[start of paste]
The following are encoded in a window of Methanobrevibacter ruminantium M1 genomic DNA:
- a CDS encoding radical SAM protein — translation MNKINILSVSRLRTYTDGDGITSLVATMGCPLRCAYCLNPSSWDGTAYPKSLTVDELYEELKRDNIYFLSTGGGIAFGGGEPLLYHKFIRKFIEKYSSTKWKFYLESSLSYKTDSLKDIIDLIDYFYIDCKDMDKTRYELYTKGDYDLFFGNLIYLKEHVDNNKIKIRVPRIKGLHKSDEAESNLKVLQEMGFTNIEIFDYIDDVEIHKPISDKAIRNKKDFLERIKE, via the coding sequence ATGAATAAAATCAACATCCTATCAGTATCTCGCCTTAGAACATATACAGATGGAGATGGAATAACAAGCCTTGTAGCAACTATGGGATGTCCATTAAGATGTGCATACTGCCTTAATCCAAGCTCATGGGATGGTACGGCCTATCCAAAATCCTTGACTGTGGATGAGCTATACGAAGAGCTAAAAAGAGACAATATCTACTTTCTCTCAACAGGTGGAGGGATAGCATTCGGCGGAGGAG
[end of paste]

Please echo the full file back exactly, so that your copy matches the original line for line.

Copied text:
The following are encoded in a window of Methanobrevibacter ruminantium M1 genomic DNA:
- a CDS encoding radical SAM protein — translation MNKINILSVSRLRTYTDGDGITSLVATMGCPLRCAYCLNPSSWDGTAYPKSLTVDELYEELKRDNIYFLSTGGGIAFGGGEPLLYHKFIRKFIEKYSSTKWKFYLESSLSYKTDSLKDIIDLIDYFYIDCKDMDKTRYELYTKGDYDLFFGNLIYLKEHVDNNKIKIRVPRIKGLHKSDEAESNLKVLQEMGFTNIEIFDYIDDVEIHKPISDKAIRNKKDFLERIKE, via the coding sequence ATGAATAAAATCAACATCCTATCAGTATCTCGCCTTAGAACATATACAGATGGAGATGGAATAACAAGCCTTGTAGCAACTATGGGATGTCCATTAAGATGTGCATACTGCCTTAATCCAAGCTCATGGGATGGTACGGCCTATCCAAAATCCTTGACTGTGGATGAGCTATACGAAGAGCTAAAAAGAGACAATATCTACTTTCTCTCAACAGGTGGAGGGATAGCATTCGGCGGAGGAG